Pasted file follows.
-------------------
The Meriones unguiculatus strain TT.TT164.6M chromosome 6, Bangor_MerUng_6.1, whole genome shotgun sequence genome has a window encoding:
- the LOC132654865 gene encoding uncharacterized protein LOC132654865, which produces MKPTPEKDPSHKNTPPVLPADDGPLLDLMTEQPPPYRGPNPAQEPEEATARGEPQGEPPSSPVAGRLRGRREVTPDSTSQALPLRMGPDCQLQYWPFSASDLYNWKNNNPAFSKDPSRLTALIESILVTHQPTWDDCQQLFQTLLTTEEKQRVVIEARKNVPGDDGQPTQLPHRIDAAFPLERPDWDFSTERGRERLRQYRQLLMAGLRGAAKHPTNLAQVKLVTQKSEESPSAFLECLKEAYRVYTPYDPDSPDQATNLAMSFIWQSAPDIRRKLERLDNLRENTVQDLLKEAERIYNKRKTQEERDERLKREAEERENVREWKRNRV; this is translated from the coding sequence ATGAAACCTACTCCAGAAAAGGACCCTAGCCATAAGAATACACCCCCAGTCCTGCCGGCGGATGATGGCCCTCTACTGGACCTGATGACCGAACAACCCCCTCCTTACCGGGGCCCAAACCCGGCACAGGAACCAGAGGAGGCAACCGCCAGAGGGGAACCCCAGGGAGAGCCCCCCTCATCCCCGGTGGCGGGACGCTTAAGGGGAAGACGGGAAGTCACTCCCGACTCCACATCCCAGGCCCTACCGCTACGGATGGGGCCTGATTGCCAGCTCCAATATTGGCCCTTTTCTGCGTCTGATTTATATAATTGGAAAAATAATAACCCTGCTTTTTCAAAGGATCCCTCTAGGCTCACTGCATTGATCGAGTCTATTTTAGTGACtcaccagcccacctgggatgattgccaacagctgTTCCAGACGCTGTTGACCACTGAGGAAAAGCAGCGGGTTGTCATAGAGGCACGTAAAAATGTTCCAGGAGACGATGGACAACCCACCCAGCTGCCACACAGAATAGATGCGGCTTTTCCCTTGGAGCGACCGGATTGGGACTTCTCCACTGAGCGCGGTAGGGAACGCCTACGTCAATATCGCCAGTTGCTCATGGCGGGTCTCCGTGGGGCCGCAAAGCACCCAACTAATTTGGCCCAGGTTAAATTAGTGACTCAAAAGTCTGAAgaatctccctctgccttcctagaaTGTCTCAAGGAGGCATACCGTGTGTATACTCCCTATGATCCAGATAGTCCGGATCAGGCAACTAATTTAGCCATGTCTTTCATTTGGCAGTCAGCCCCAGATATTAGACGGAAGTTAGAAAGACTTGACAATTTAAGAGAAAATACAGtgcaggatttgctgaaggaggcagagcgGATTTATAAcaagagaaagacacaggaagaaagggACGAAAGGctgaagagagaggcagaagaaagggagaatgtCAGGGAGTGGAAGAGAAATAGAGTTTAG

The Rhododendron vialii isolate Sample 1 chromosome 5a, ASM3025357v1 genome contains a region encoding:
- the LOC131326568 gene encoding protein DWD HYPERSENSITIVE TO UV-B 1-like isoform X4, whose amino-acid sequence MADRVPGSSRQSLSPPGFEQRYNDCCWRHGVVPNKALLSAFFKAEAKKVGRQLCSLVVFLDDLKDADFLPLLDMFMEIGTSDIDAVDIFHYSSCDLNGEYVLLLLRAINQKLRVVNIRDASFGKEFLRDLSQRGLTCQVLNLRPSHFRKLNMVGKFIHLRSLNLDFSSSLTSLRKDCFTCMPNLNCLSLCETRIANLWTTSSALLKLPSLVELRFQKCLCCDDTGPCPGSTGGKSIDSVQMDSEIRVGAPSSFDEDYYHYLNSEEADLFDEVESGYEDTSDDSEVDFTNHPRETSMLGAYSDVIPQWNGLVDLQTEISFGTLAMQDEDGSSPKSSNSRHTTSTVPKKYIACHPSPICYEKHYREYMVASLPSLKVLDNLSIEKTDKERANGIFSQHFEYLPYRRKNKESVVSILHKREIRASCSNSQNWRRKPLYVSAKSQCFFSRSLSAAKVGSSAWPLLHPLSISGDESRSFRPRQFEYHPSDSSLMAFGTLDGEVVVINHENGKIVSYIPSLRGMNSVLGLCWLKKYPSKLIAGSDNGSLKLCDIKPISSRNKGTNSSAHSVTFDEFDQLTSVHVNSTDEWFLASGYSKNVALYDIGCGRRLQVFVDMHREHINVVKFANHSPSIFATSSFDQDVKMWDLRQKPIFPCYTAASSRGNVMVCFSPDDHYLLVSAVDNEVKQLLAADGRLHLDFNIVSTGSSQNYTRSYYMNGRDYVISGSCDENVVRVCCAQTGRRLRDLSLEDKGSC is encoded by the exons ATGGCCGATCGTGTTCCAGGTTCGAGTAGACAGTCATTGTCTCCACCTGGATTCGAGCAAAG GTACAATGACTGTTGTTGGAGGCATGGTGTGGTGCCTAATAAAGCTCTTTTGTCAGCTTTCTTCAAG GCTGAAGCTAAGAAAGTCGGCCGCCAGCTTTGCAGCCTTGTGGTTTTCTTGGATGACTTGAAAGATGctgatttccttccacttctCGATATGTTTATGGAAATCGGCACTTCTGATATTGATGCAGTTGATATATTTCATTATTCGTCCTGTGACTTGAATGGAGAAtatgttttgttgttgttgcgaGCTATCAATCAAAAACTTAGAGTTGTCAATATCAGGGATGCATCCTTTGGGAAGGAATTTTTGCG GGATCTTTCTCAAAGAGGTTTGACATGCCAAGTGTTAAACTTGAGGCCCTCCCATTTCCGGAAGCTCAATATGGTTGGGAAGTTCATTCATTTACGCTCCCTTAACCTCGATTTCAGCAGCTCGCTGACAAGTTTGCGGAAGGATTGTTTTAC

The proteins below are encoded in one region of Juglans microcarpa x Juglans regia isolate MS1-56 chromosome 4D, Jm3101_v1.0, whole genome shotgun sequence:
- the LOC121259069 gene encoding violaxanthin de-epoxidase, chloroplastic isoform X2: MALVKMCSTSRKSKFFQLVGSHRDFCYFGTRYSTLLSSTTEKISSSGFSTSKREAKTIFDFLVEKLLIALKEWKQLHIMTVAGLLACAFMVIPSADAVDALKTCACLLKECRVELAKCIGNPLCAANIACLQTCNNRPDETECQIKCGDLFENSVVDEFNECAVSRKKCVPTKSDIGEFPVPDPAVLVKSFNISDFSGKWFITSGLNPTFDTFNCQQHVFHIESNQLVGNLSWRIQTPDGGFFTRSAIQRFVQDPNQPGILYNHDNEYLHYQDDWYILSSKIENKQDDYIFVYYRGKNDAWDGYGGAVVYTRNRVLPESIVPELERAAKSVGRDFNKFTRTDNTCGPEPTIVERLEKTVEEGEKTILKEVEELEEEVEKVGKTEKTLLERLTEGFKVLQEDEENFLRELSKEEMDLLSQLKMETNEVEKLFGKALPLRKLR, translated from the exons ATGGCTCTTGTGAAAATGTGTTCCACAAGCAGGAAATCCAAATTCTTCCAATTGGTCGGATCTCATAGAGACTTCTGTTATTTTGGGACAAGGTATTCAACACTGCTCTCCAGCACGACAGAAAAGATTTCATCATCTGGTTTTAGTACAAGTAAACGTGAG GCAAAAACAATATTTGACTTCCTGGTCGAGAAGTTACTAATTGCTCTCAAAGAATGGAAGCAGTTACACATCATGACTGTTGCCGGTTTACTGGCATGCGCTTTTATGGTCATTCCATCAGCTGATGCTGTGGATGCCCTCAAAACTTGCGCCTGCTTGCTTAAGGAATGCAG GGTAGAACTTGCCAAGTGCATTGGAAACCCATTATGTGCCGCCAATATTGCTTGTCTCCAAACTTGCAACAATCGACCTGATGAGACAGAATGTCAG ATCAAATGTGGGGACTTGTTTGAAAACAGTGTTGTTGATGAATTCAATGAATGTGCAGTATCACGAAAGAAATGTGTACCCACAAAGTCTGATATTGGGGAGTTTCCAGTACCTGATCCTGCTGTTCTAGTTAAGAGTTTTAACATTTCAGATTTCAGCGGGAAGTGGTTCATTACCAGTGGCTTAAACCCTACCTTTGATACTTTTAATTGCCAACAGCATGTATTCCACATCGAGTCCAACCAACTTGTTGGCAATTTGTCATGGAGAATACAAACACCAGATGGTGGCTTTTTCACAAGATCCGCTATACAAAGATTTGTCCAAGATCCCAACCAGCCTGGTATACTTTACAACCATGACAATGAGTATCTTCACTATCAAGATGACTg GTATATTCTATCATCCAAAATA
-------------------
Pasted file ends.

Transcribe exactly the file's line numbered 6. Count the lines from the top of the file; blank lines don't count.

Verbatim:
- the LOC121259069 gene encoding violaxanthin de-epoxidase, chloroplastic isoform X2: MALVKMCSTSRKSKFFQLVGSHRDFCYFGTRYSTLLSSTTEKISSSGFSTSKREAKTIFDFLVEKLLIALKEWKQLHIMTVAGLLACAFMVIPSADAVDALKTCACLLKECRVELAKCIGNPLCAANIACLQTCNNRPDETECQIKCGDLFENSVVDEFNECAVSRKKCVPTKSDIGEFPVPDPAVLVKSFNISDFSGKWFITSGLNPTFDTFNCQQHVFHIESNQLVGNLSWRIQTPDGGFFTRSAIQRFVQDPNQPGILYNHDNEYLHYQDDWYILSSKIENKQDDYIFVYYRGKNDAWDGYGGAVVYTRNRVLPESIVPELERAAKSVGRDFNKFTRTDNTCGPEPTIVERLEKTVEEGEKTILKEVEELEEEVEKVGKTEKTLLERLTEGFKVLQEDEENFLRELSKEEMDLLSQLKMETNEVEKLFGKALPLRKLR, translated from the exons ATGGCTCTTGTGAAAATGTGTTCCACAAGCAGGAAATCCAAATTCTTCCAATTGGTCGGATCTCATAGAGACTTCTGTTATTTTGGGACAAGGTATTCAACACTGCTCTCCAGCACGACAGAAAAGATTTCATCATCTGGTTTTAGTACAAGTAAACGTGAG GCAAAAACAATATTTGACTTCCTGGTCGAGAAGTTACTAATTGCTCTCAAAGAATGGAAGCAGTTACACATCATGACTGTTGCCGGTTTACTGGCATGCGCTTTTATGGTCATTCCATCAGCTGATGCTGTGGATGCCCTCAAAACTTGCGCCTGCTTGCTTAAGGAATGCAG GGTAGAACTTGCCAAGTGCATTGGAAACCCATTATGTGCCGCCAATATTGCTTGTCTCCAAACTTGCAACAATCGACCTGATGAGACAGAATGTCAG ATCAAATGTGGGGACTTGTTTGAAAACAGTGTTGTTGATGAATTCAATGAATGTGCAGTATCACGAAAGAAATGTGTACCCACAAAGTCTGATATTGGGGAGTTTCCAGTACCTGATCCTGCTGTTCTAGTTAAGAGTTTTAACATTTCAGATTTCAGCGGGAAGTGGTTCATTACCAGTGGCTTAAACCCTACCTTTGATACTTTTAATTGCCAACAGCATGTATTCCACATCGAGTCCAACCAACTTGTTGGCAATTTGTCATGGAGAATACAAACACCAGATGGTGGCTTTTTCACAAGATCCGCTATACAAAGATTTGTCCAAGATCCCAACCAGCCTGGTATACTTTACAACCATGACAATGAGTATCTTCACTATCAAGATGACTg GTATATTCTATCATCCAAAATA